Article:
Intervention - Acupuncture
The needles used in this study were for single use, size 32 gauge (0.25mm) and 15-30mm in length. The points were punctured perpendicularly to a depth of approximately 1.0cm (0.5 inch), dependent on the patients’ size, sensitivity, state of health and the particular point. The intervention was documented based on the STRICTA recommendations for reporting acupuncture trials by [[i]]. Patients received a standardised 40-minute, weekly acupuncture session. Eight core points were needled bilaterally (LV3, SP6, ST36, EXLE (x4) and BL60) for lower limb CIPN, as utilised by Abuaisha et al, Zhang et al and Schroeder et al [[ii], [iii], [iv]]. Five bilateral core points (EXUE (BAXI) (x4) and LI4) were needled for upper limb CIPN as previously employed by Bao et al [[v]] and Rajan [[vi]] who used Ll4 as the distal and analgesic point. If a patient was experiencing both lower and upper limb CIPN, all points were needled giving a maximum of 26 core points. There was flexibility in cases of lymphoedema for example, for the selection of alternative points to maintain an equal dose of treatment. Acupuncturists had flexibility to add and record points for related symptoms, reflecting naturalistic current acupuncture practice within this NHS setting (see Table I).
Conversation between therapist and patient was limited to facilitation of treatment only. Although appropriate care was shown to the patient, any conversation about the effects of acupuncture was kept to the minimum and in response to questions the patients raised.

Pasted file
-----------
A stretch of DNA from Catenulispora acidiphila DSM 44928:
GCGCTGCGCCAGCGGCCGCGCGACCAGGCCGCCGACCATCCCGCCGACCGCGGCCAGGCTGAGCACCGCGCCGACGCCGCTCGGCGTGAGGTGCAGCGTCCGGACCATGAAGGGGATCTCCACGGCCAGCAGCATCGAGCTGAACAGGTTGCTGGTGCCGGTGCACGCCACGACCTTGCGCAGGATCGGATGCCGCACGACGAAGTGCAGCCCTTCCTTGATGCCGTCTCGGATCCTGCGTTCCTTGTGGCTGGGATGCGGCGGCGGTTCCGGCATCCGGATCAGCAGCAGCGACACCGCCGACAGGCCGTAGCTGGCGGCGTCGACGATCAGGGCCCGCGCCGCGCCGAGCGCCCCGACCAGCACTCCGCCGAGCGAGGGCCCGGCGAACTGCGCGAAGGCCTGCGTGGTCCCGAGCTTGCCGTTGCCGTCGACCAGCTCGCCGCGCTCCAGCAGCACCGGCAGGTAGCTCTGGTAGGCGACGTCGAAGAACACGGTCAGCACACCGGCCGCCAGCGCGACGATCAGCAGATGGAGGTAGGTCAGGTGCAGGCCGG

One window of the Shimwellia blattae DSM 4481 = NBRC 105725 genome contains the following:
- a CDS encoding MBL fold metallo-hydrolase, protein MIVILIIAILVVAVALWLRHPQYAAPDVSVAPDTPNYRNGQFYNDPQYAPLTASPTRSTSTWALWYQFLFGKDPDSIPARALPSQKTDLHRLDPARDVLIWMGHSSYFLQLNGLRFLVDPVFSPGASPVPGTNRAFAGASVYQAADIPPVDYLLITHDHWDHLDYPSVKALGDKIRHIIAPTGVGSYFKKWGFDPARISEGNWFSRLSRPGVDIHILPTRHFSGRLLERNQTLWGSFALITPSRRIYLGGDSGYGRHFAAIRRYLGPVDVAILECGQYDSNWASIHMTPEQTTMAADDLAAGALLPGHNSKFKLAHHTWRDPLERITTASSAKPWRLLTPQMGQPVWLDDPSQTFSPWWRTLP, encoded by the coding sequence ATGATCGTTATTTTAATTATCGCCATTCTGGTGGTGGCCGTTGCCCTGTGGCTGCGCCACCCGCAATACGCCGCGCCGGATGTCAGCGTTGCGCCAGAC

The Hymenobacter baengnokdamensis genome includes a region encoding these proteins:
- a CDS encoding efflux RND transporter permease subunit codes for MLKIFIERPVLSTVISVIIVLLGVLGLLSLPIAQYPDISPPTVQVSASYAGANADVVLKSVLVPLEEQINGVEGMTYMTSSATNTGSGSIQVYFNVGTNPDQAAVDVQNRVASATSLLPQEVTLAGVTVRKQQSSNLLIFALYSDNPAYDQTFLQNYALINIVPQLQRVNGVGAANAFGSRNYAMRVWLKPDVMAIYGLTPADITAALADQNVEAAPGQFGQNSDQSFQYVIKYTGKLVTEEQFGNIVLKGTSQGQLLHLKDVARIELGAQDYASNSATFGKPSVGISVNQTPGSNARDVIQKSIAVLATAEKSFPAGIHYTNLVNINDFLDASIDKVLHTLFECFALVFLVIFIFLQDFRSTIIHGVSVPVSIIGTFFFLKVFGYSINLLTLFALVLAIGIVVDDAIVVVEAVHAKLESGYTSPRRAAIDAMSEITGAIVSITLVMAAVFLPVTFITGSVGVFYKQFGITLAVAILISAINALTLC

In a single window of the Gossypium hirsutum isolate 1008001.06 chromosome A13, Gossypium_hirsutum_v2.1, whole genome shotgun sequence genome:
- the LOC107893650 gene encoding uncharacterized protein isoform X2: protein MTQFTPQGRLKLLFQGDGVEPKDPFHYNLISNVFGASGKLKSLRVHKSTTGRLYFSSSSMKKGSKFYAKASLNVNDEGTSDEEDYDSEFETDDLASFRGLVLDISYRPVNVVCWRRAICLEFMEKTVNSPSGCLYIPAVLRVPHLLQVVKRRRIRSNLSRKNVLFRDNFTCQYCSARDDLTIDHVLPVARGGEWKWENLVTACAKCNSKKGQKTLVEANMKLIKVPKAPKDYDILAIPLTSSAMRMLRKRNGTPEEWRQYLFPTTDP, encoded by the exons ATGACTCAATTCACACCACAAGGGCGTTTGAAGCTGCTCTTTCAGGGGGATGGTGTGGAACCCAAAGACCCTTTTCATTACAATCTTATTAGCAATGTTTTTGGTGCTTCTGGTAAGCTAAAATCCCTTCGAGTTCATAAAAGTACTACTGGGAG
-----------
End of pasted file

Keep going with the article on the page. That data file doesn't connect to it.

Participants randomised to Control were able to access the site’s existing acupuncture service provision after the 10 week study period was over.
All outcome data was collected at baseline, 6 and 10 weeks. The primary outcome measure chosen for the study was the Patient Reported Outcome Measure (PROM): "Measure Yourself Medical Outcome Profile" (MYMOP2), see appendix 1 [[vii]]. With this validated scale, patients identified and graded their own worst symptom, thus data capture was flexible enough to address the complexity of CIPN. MYMOP2 is scored on an integer 0-6 scale with higher scores denoting greater issues. The eligibility criteria for the study required a ‘Most Troublesome’ CIPN symptom score of ≥ 3 at baseline, with the primary end-point being a subjective ≥2 point improvement (success). The necessary sample size required to appropriately power the study for a hypothesised improvement in success proportions from 30% to 55%, was calculated at 100 patients with a plan to randomise 120 to allow for attrition (90% power; relaxed 10% one-sided alpha).
MYMOP2 data was triangulated with assessment of functionality, which was completed by a clinician at the set time points. The clinicians used standardised questions and visual assessments of function, in accordance with CTCAE v4.03. The key secondary endpoint was functional improvement set at reduction of CIPN to grade ≤ I (CTCAE v4.03). Additionally, a broader measurement of change in symptom burden and quality of life was assessed through completion of the EORTC QLQ-C30 and associated CIPN20 module.
Patients were also asked to complete weekly diaries throughout the study period to capture daily pain scores and CIPN medication usage. These supplementary measures allowed for evaluation of the following secondary endpoints:
- Change in quality of life and symptom burden (EORTC QLQ-C30 + CIPN20 module)
- Alteration in pain related scores